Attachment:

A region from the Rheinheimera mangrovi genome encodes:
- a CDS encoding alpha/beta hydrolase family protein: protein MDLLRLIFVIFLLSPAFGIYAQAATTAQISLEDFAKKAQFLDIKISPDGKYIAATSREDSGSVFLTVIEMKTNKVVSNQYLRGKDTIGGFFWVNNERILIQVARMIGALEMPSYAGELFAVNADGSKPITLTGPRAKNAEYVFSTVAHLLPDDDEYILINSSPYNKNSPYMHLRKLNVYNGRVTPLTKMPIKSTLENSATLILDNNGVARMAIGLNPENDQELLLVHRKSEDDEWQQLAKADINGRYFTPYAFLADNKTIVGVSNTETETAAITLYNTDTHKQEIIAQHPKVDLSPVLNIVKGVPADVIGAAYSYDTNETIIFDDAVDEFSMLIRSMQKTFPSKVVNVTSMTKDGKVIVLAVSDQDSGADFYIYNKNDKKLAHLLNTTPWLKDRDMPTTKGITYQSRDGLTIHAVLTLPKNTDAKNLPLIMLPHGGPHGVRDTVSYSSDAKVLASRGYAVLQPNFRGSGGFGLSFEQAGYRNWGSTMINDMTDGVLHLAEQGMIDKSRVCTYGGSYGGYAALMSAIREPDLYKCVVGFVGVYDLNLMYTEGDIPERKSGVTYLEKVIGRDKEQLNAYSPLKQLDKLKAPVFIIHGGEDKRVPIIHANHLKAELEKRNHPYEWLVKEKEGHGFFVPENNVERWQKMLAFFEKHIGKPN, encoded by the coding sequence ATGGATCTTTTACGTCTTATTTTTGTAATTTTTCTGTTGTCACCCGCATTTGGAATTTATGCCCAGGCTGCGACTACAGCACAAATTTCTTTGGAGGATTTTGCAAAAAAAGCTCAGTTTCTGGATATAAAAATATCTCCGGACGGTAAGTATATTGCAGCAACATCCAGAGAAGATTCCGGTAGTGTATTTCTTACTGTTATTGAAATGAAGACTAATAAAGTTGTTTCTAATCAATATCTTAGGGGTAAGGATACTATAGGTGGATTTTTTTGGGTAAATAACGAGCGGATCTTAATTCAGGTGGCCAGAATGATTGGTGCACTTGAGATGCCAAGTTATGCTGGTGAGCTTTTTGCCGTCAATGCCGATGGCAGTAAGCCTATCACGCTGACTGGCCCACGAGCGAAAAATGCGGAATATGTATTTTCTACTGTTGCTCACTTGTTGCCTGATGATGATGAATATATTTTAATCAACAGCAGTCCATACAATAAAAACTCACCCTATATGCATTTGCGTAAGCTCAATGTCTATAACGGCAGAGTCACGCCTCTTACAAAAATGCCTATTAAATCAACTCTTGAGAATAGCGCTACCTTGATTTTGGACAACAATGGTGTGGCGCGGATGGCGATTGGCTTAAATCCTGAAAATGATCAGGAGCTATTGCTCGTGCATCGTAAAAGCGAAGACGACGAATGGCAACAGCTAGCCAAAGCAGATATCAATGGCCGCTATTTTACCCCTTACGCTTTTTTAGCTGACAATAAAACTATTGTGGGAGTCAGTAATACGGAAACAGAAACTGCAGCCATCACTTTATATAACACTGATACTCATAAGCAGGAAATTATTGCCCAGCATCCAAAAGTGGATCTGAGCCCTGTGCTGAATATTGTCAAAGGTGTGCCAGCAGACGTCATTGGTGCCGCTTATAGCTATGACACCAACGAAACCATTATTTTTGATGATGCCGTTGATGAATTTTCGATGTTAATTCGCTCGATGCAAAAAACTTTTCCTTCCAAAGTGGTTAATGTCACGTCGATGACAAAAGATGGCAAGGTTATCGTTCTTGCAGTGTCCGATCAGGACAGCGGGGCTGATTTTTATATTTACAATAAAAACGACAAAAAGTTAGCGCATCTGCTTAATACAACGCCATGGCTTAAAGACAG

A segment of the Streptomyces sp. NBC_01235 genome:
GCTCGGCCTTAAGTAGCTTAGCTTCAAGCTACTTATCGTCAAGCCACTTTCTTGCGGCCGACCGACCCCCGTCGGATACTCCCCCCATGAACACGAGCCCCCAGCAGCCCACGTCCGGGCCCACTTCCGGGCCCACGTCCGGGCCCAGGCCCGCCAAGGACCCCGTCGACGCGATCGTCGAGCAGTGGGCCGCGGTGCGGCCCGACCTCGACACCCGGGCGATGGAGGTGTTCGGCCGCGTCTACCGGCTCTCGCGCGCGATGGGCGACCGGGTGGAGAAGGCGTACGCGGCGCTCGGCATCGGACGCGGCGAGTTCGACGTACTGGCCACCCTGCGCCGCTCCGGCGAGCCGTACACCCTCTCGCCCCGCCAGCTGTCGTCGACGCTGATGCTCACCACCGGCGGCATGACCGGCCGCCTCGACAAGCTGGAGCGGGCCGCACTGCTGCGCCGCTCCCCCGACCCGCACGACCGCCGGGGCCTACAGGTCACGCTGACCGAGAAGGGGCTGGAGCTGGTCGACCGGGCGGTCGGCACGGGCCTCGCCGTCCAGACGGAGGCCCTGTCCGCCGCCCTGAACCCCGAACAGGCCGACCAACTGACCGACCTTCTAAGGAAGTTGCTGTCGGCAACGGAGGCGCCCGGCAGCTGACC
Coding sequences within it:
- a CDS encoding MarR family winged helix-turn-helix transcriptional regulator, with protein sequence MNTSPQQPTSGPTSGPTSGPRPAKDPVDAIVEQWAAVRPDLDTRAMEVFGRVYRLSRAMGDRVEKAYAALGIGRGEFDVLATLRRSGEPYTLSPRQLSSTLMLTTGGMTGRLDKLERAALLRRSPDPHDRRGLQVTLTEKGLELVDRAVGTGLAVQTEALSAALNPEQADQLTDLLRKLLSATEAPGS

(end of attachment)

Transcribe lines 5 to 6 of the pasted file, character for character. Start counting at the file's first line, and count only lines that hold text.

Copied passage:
Coding sequences within it:
- a CDS encoding MarR family winged helix-turn-helix transcriptional regulator, with protein sequence MNTSPQQPTSGPTSGPTSGPRPAKDPVDAIVEQWAAVRPDLDTRAMEVFGRVYRLSRAMGDRVEKAYAALGIGRGEFDVLATLRRSGEPYTLSPRQLSSTLMLTTGGMTGRLDKLERAALLRRSPDPHDRRGLQVTLTEKGLELVDRAVGTGLAVQTEALSAALNPEQADQLTDLLRKLLSATEAPGS